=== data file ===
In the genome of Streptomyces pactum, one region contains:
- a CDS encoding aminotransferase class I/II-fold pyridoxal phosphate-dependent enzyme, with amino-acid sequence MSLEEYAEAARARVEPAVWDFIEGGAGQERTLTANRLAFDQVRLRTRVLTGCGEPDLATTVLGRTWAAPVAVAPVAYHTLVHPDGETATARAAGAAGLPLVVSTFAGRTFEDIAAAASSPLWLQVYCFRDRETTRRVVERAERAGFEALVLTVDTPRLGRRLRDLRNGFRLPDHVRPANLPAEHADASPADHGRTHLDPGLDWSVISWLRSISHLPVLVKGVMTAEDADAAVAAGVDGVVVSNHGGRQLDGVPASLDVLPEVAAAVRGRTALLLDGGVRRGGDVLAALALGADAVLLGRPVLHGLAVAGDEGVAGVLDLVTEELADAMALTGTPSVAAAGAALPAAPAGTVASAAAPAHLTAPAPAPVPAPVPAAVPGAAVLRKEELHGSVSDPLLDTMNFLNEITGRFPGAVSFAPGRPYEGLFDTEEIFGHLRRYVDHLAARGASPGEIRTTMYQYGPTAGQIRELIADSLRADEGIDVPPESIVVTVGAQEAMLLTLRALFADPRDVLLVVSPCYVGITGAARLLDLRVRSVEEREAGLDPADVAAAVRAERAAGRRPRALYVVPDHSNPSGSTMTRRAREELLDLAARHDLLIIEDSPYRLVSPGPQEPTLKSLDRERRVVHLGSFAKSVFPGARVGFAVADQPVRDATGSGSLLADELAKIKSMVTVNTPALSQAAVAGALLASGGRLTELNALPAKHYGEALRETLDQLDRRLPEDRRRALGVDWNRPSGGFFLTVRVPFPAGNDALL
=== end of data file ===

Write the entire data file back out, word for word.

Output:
In the genome of Streptomyces pactum, one region contains:
- a CDS encoding aminotransferase class I/II-fold pyridoxal phosphate-dependent enzyme, with amino-acid sequence MSLEEYAEAARARVEPAVWDFIEGGAGQERTLTANRLAFDQVRLRTRVLTGCGEPDLATTVLGRTWAAPVAVAPVAYHTLVHPDGETATARAAGAAGLPLVVSTFAGRTFEDIAAAASSPLWLQVYCFRDRETTRRVVERAERAGFEALVLTVDTPRLGRRLRDLRNGFRLPDHVRPANLPAEHADASPADHGRTHLDPGLDWSVISWLRSISHLPVLVKGVMTAEDADAAVAAGVDGVVVSNHGGRQLDGVPASLDVLPEVAAAVRGRTALLLDGGVRRGGDVLAALALGADAVLLGRPVLHGLAVAGDEGVAGVLDLVTEELADAMALTGTPSVAAAGAALPAAPAGTVASAAAPAHLTAPAPAPVPAPVPAAVPGAAVLRKEELHGSVSDPLLDTMNFLNEITGRFPGAVSFAPGRPYEGLFDTEEIFGHLRRYVDHLAARGASPGEIRTTMYQYGPTAGQIRELIADSLRADEGIDVPPESIVVTVGAQEAMLLTLRALFADPRDVLLVVSPCYVGITGAARLLDLRVRSVEEREAGLDPADVAAAVRAERAAGRRPRALYVVPDHSNPSGSTMTRRAREELLDLAARHDLLIIEDSPYRLVSPGPQEPTLKSLDRERRVVHLGSFAKSVFPGARVGFAVADQPVRDATGSGSLLADELAKIKSMVTVNTPALSQAAVAGALLASGGRLTELNALPAKHYGEALRETLDQLDRRLPEDRRRALGVDWNRPSGGFFLTVRVPFPAGNDALL